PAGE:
The relatively new era of electronic health records is creating more work for physicians rather than simplifying documentation.
In an exam room "triangle of trust," a physician can see the patient and the computer without shifting, and the patient can view the screen as well. | 123RF Stock Photo
If only it were simple to seamlessly integrate electronic devices into the office visit, neither patients nor physicians would feel frustrated with “distracted doctoring.”
It’s a term Wei Wei Lee, MD, MPH, uses to describe what transpires when health care providers become more focused on technology than the patients sitting in front of them. Admittedly, documentation requirements can be burdensome, disrupting a physician from delivering face-to-face care with ample eye contact and empathy.
As a medical educator, Lee helped design a workshop to train clinicians in a better balancing act — capitalizing on electronic health records to enhance patient-provider communication rather than detract from it.
“When you’re in the exam room with the patient, you want to use all the tools that the computer has to offer,” says Lee, an assistant professor of medicine and assistant dean of students at the University of Chicago Pritzker School of Medicine.
Reviewing recent X-rays and lab tests together can prompt a discussion about those results, engaging patients in their health care. But first, she recommends beginning the visit free of technology. In the initial “golden minute,” it’s essential to greet the patient, ask about any concerns and set an agenda for the appointment, says Lee, who serves on the core faculty of the internal medicine residency program.
The next step forms a “triangle of trust”— a configuration with the physician, patient and computer positioned at three corners. From this vantage point, the physician can see the patient and the computer without shifting, and the patient can view the screen as well.
Sharing information in this manner optimizes the patient-provider interaction.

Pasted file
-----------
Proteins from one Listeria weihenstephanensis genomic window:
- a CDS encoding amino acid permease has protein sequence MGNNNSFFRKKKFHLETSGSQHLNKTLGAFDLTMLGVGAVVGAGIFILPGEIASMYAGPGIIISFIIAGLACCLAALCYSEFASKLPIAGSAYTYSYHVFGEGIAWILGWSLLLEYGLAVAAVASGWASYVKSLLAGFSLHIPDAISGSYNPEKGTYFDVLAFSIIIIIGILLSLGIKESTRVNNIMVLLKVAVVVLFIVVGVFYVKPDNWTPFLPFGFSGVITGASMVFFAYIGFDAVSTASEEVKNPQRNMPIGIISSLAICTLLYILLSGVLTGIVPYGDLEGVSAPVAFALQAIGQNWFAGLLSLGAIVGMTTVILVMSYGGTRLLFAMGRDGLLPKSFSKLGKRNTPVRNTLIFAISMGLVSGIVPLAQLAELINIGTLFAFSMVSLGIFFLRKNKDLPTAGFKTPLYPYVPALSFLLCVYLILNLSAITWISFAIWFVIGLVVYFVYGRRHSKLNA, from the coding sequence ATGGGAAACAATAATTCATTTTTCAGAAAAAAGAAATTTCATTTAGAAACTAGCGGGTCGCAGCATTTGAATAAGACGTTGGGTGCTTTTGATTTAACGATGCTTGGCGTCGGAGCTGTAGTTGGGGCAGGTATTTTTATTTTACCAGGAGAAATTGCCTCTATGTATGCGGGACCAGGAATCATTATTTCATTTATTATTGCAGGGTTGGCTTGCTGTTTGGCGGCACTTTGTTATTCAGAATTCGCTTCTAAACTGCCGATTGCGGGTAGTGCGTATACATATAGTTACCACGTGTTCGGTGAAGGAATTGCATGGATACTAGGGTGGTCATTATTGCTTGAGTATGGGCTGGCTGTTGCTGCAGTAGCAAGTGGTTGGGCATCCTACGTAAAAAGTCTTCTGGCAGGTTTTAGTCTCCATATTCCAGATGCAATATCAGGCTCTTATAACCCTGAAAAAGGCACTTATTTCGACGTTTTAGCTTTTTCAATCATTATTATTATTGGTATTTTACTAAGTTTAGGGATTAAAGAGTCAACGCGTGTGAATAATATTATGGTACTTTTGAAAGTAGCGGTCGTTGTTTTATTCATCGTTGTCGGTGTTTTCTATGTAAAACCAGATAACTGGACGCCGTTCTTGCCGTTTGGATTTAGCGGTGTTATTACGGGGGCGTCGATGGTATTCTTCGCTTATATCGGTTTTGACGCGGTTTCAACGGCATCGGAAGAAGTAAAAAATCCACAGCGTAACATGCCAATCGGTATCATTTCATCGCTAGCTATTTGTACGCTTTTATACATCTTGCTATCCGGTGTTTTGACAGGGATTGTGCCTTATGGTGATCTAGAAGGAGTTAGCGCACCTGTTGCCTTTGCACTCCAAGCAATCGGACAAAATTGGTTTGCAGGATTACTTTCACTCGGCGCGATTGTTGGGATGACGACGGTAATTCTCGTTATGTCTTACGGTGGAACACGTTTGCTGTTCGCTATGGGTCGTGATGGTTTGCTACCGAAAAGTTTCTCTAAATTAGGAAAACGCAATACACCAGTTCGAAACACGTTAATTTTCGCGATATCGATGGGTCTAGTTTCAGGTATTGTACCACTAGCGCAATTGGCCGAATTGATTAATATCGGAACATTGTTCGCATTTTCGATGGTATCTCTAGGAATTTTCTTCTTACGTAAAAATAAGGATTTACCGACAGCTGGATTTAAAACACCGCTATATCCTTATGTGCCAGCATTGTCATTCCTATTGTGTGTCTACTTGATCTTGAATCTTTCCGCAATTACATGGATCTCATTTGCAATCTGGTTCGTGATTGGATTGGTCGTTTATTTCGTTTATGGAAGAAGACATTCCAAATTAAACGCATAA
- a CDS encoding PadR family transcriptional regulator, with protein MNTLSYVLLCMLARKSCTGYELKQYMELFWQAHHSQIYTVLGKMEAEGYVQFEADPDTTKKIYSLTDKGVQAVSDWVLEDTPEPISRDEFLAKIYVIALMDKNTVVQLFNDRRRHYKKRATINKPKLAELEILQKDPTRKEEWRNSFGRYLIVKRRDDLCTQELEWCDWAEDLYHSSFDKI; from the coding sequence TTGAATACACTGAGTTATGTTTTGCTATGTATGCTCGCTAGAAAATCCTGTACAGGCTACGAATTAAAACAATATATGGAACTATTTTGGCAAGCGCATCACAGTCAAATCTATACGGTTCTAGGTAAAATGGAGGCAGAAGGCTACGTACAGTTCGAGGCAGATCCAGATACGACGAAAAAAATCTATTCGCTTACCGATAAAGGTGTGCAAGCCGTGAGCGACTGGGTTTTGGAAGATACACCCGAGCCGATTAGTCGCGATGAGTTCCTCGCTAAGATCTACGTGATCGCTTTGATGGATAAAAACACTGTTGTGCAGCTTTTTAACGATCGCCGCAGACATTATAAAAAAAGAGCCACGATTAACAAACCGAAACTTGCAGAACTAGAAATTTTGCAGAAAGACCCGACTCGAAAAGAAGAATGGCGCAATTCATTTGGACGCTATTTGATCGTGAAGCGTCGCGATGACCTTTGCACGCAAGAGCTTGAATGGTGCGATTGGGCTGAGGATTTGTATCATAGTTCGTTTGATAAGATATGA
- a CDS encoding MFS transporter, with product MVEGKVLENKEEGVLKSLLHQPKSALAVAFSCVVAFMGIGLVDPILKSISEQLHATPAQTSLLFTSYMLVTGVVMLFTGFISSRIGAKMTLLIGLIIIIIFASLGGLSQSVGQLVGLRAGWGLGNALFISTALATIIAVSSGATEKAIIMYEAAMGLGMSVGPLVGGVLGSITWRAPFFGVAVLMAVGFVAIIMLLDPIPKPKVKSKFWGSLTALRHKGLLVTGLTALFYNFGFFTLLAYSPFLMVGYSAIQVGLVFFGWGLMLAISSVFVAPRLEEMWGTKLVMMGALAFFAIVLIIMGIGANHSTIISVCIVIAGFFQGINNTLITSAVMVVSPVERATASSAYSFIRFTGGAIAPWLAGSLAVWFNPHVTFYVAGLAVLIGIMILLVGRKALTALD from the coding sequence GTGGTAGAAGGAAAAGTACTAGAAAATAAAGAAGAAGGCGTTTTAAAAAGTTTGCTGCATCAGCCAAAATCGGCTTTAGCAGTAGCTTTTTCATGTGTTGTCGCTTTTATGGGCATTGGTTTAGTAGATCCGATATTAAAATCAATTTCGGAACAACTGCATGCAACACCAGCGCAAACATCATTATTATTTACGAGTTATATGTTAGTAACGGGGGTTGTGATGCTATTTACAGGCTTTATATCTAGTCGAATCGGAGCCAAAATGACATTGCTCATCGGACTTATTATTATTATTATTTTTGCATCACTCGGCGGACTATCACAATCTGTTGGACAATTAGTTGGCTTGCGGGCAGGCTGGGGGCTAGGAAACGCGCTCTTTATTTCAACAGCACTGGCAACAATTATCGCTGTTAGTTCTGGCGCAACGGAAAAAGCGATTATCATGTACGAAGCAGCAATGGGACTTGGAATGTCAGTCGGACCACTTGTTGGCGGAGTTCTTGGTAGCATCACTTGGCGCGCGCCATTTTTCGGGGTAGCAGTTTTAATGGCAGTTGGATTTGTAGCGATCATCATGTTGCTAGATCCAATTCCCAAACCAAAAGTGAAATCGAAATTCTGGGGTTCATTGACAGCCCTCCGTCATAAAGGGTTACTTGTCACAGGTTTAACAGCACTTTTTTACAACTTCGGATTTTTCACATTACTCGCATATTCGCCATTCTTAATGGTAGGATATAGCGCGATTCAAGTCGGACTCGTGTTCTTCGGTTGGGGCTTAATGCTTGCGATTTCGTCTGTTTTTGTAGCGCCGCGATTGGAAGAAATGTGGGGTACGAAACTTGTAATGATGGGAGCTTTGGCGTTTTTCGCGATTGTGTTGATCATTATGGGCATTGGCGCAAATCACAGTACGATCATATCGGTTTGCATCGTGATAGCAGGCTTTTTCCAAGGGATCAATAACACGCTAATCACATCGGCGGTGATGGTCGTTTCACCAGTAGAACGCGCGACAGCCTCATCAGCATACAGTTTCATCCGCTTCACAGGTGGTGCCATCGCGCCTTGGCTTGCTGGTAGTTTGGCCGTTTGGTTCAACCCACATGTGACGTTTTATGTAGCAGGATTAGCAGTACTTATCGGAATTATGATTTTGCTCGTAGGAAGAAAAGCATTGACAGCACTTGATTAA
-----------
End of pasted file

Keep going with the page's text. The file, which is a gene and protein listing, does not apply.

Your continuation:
“This really helps promote patient education, but it’s also to make sure that the doctor is being transparent,” Lee says.
To foster humanism in medicine, in 2013 she received a grant from the Arnold P. Gold Foundation, which promotes compassionate, collaborative and scientifically sound care. With the foundation’s support, her research team developed a curriculum to teach providers how to remain focused on the patient while attending to the demands of the computer.
Part of the distraction stems from the relative infancy of electronic medical records, which still need a lot of tweaking. So far, these systems have not lived up to their high expectations, creating more work for physicians rather than simplifying documentation, says Richard I. Levin, MD, president and chief executive officer of the foundation, based in Englewood Cliffs, N.J.
“Doctors entered the profession to help and care for humans,” he says. “They did not sign up to be scribes or billing agents.”
Discussing usability issues with software vendors can help physicians become more discerning in their choice of new technology “before signing on the dotted line,” says Rod Piechowski, MA, senior director of health information systems at the Healthcare Information Management Systems Society.
“There is an array of technology that people are being asked to use, and yes, some of it is a distraction from what you’re trying to do,” he says. “That’s one of the transitional problems with moving from a paper-based world to one of electronic documentation.”
Using technology to prepare for a patient visit can enhance communication. Instead of foraging for information in electronic records during precious appointment time, physicians eventually will be able to command the computer to pull up major highlights, says Paul Tang, MD, MS, a practicing internist at the Palo Alto Medical Foundation in California, and vice president and chief health transformation officer at IBM Watson Health.
In February, the company entered into an agreement with Atrius Health in eastern Massachusetts to develop a cloud-based service supporting shared decision-making between physicians and patients. The service is expected to summarize key points about a patient’s health status, assemble a deidentified cohort of individuals similar to the patient and describe their outcomes under various treatment options, says Tang, who also advised the federal Office of the National Coordinator for Health Information Technology.
“If I use the computer to glean relevant insights about the patient before walking into the exam room, I'll be able to spend my time in the room discussing what's most important to the patient and coming up with a shared plan to improve his or her health,” he says.
Susan Kreimer is a freelance health care journalist based in New York.